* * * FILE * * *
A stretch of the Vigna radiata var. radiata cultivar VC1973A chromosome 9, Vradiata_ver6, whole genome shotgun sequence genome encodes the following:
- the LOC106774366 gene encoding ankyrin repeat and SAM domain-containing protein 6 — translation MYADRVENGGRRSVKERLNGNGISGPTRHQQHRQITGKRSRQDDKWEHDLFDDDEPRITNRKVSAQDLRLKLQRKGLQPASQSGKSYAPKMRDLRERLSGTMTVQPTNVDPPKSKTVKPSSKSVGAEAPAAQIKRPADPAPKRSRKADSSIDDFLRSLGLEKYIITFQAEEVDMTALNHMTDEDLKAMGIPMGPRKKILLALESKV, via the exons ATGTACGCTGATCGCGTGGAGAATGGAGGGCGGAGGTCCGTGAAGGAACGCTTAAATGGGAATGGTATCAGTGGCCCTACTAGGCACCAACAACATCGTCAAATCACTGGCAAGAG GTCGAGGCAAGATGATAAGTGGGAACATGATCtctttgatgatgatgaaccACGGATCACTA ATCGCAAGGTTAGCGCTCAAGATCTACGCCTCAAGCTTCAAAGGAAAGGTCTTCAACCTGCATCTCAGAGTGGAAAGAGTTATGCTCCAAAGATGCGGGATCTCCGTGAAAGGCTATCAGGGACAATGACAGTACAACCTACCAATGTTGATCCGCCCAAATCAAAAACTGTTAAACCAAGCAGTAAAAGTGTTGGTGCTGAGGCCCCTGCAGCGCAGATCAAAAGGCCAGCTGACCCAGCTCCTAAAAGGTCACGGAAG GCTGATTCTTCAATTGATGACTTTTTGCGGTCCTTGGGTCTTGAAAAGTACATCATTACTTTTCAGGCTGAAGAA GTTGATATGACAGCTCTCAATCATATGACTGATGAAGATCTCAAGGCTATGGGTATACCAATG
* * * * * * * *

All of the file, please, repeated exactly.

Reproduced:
A stretch of the Vigna radiata var. radiata cultivar VC1973A chromosome 9, Vradiata_ver6, whole genome shotgun sequence genome encodes the following:
- the LOC106774366 gene encoding ankyrin repeat and SAM domain-containing protein 6 — translation MYADRVENGGRRSVKERLNGNGISGPTRHQQHRQITGKRSRQDDKWEHDLFDDDEPRITNRKVSAQDLRLKLQRKGLQPASQSGKSYAPKMRDLRERLSGTMTVQPTNVDPPKSKTVKPSSKSVGAEAPAAQIKRPADPAPKRSRKADSSIDDFLRSLGLEKYIITFQAEEVDMTALNHMTDEDLKAMGIPMGPRKKILLALESKV, via the exons ATGTACGCTGATCGCGTGGAGAATGGAGGGCGGAGGTCCGTGAAGGAACGCTTAAATGGGAATGGTATCAGTGGCCCTACTAGGCACCAACAACATCGTCAAATCACTGGCAAGAG GTCGAGGCAAGATGATAAGTGGGAACATGATCtctttgatgatgatgaaccACGGATCACTA ATCGCAAGGTTAGCGCTCAAGATCTACGCCTCAAGCTTCAAAGGAAAGGTCTTCAACCTGCATCTCAGAGTGGAAAGAGTTATGCTCCAAAGATGCGGGATCTCCGTGAAAGGCTATCAGGGACAATGACAGTACAACCTACCAATGTTGATCCGCCCAAATCAAAAACTGTTAAACCAAGCAGTAAAAGTGTTGGTGCTGAGGCCCCTGCAGCGCAGATCAAAAGGCCAGCTGACCCAGCTCCTAAAAGGTCACGGAAG GCTGATTCTTCAATTGATGACTTTTTGCGGTCCTTGGGTCTTGAAAAGTACATCATTACTTTTCAGGCTGAAGAA GTTGATATGACAGCTCTCAATCATATGACTGATGAAGATCTCAAGGCTATGGGTATACCAATG